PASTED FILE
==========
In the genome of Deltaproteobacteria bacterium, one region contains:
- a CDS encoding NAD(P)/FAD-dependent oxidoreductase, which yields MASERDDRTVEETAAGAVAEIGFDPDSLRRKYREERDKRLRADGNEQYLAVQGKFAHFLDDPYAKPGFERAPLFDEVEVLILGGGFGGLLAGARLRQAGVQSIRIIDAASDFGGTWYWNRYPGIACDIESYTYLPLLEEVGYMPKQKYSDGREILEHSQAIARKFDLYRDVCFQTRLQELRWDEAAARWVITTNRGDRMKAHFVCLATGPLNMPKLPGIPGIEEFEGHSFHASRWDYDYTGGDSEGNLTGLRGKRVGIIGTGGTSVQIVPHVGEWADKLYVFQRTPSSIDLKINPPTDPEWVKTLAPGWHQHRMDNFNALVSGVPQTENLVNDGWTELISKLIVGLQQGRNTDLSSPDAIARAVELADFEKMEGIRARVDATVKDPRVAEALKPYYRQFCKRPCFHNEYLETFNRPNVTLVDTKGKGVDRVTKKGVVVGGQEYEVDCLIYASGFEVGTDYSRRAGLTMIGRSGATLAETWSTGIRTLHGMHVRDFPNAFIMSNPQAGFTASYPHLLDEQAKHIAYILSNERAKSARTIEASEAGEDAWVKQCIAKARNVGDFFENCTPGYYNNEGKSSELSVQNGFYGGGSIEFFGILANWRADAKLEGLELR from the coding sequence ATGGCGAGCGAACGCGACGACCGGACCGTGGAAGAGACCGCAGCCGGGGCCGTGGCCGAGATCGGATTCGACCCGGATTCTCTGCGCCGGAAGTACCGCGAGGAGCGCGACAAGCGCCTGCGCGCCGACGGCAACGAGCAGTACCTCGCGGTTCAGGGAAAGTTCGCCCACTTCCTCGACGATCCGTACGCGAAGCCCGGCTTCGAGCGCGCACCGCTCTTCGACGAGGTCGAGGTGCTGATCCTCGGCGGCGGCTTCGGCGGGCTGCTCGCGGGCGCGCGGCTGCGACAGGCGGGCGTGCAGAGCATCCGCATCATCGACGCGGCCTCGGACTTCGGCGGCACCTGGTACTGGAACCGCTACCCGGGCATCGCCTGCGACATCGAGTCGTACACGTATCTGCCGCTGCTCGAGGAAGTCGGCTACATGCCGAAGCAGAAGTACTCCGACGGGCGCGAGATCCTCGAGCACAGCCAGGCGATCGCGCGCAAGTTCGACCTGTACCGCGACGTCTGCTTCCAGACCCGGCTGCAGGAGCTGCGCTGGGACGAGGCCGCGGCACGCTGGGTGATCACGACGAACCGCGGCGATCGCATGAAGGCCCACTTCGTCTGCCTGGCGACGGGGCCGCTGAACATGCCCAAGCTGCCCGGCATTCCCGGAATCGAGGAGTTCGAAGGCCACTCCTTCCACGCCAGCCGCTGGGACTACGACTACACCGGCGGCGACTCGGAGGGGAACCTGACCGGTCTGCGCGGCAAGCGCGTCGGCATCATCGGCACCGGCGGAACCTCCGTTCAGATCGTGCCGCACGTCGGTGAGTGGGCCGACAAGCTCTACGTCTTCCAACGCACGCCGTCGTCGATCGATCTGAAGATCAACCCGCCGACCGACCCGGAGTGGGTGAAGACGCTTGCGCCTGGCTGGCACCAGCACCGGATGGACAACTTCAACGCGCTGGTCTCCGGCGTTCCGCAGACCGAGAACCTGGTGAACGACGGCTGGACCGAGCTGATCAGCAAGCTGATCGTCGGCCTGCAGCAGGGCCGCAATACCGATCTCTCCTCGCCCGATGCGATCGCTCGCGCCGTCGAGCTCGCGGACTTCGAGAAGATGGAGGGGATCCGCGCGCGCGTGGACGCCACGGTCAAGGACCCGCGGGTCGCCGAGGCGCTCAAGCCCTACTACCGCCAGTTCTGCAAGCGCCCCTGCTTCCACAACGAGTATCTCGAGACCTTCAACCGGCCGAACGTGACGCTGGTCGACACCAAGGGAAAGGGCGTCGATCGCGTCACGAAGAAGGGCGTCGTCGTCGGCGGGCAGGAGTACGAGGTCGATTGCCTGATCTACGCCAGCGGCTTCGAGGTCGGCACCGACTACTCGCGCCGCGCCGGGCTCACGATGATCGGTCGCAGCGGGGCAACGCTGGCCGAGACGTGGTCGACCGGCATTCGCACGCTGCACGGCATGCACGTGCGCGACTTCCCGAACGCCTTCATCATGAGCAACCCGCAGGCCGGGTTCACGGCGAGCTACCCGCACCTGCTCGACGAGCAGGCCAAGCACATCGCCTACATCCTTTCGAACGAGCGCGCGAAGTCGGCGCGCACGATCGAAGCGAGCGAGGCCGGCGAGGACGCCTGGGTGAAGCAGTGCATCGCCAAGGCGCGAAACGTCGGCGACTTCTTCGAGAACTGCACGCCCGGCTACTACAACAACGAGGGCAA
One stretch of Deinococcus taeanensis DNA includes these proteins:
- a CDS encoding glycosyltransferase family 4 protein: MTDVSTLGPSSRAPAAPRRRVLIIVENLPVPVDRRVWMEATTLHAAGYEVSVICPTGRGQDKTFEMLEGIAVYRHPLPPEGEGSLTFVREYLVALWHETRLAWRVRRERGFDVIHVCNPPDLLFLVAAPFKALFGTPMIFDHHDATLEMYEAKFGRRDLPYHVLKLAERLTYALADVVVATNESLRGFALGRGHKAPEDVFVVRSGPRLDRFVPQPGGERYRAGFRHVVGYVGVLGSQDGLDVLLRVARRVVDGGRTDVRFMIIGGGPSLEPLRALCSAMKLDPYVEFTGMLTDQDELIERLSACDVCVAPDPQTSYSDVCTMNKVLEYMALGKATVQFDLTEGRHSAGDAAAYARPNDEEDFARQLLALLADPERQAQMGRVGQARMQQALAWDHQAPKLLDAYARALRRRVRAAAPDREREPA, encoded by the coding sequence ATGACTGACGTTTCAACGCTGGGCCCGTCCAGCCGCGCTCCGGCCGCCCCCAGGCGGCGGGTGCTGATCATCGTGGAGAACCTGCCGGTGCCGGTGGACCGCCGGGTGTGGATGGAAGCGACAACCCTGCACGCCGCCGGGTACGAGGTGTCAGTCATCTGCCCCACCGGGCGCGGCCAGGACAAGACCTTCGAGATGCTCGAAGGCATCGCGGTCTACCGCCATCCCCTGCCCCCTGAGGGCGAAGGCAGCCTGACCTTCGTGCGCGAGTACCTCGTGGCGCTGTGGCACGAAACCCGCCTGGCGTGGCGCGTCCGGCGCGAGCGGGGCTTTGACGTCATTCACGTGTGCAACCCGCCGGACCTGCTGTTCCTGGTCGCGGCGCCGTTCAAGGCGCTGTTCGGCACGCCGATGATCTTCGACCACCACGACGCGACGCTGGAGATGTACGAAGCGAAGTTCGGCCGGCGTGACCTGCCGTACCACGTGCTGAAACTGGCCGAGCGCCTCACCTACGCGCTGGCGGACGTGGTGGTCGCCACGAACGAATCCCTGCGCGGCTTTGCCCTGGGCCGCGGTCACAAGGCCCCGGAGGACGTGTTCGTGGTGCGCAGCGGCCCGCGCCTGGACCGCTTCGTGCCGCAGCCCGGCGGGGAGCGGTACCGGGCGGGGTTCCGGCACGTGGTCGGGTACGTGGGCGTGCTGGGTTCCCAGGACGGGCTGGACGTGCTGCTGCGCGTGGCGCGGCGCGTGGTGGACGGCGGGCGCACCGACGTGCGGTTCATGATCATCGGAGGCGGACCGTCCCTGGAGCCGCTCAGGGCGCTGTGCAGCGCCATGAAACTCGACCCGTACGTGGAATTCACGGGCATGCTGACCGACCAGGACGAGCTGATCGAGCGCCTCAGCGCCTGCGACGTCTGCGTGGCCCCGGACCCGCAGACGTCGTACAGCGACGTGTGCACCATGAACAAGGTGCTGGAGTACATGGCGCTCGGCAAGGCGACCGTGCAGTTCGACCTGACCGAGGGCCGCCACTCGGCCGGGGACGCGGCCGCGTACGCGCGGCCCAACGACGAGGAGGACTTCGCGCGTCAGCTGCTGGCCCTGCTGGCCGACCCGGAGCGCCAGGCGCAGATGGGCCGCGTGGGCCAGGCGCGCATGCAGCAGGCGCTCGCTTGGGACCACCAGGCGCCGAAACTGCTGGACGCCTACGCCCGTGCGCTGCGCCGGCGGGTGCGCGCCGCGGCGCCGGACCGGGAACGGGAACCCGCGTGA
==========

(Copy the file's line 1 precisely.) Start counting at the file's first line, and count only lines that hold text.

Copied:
In the genome of Deltaproteobacteria bacterium, one region contains: